Despite its lascivious reputation, the pleasures of Lolita are as much intellectual as erogenous. It is a love story with the power to raise both chuckles and eyebrows. Humbert Humbert is a European intellectual adrift in America, haunted by memories of a lost adolescent love. When he meets his ideal nymphet in the shape of 12-year-old Dolores Haze, he constructs an elaborate plot to seduce her, but first he must get rid of her mother. In spite of his diabolical wit, reality proves to be more slippery than Humbert's feverish fantasies, and Lolita refuses to conform to his image of the perfect lover.

Playfully perverse in form as well as content, riddled with puns and literary allusions, Nabokov's 1955 novel is a hymn to the Russian-born author's delight in his adopted language. Indeed, readers who want to probe all of its allusive nooks and crannies will need to consult the annotated edition. Lolita is undoubtedly, brazenly erotic, but the eroticism springs less from the "frail honey-hued shoulders ... the silky supple bare back" of little Lo than it does from the wantonly gorgeous prose that Humbert uses to recount his forbidden passion:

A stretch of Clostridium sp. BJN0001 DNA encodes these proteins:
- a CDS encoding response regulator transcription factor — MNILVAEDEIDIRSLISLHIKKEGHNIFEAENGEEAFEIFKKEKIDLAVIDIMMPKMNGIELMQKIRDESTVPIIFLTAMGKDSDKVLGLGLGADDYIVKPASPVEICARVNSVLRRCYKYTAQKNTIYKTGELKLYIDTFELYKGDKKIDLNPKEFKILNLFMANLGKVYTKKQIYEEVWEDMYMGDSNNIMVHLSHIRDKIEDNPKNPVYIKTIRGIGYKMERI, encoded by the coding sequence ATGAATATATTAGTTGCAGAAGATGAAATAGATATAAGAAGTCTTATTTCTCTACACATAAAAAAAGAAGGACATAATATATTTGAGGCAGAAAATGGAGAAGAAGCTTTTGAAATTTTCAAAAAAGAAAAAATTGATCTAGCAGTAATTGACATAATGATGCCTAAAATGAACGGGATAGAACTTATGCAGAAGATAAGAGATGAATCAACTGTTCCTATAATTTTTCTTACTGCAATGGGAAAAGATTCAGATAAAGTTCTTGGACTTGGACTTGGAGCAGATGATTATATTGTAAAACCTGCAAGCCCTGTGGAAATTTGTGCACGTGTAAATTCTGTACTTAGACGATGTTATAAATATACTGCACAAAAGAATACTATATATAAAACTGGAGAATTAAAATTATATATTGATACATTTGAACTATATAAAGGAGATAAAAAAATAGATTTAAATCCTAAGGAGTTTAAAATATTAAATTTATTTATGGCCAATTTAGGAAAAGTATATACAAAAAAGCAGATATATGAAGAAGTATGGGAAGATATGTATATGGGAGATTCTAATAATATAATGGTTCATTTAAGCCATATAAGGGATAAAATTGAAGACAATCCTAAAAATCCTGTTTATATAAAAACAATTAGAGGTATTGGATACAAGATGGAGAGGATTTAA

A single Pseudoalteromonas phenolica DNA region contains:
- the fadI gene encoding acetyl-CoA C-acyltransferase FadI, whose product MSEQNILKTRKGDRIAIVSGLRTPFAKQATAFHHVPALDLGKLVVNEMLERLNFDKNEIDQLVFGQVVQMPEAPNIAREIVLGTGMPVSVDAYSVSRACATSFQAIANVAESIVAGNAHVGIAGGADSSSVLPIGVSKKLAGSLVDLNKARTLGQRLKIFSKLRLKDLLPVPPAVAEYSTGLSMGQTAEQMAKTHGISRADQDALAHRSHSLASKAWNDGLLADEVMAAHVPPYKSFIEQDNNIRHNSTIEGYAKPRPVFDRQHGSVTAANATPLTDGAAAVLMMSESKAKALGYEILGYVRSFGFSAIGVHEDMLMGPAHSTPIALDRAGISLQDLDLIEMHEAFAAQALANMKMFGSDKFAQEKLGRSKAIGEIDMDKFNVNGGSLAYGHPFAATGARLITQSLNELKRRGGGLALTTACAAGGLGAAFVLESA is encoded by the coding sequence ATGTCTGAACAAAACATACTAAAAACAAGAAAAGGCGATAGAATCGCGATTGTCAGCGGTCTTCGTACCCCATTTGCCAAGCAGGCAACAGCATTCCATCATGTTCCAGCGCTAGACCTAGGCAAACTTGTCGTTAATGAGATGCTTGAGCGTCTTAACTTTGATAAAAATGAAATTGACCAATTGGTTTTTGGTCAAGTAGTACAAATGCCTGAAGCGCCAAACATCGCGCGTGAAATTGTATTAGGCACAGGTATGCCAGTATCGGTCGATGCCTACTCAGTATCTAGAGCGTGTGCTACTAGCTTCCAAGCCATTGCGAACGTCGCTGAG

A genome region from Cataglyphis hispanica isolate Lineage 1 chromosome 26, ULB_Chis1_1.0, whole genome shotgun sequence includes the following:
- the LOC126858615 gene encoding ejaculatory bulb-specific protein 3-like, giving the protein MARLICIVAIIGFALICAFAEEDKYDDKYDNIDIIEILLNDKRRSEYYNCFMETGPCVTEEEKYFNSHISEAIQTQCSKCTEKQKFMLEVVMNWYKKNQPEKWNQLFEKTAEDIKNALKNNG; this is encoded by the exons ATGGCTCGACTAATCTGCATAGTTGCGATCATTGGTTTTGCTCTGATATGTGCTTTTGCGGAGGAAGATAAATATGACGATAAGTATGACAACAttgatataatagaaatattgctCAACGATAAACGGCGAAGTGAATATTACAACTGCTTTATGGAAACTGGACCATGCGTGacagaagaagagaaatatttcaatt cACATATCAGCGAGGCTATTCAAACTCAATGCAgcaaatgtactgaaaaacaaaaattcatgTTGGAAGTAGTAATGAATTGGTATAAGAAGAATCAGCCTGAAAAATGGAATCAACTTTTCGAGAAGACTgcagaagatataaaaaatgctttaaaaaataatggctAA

She was musical and apple-sweet ... Lola the bobby-soxer, devouring her immemorial fruit, singing through its juice ... and every movement she made, every shuffle and ripple, helped me to conceal and to improve the secret system of tactile correspondence between beast and beauty--between my gagged, bursting beast and the beauty of her dimpled body in its innocent cotton frock.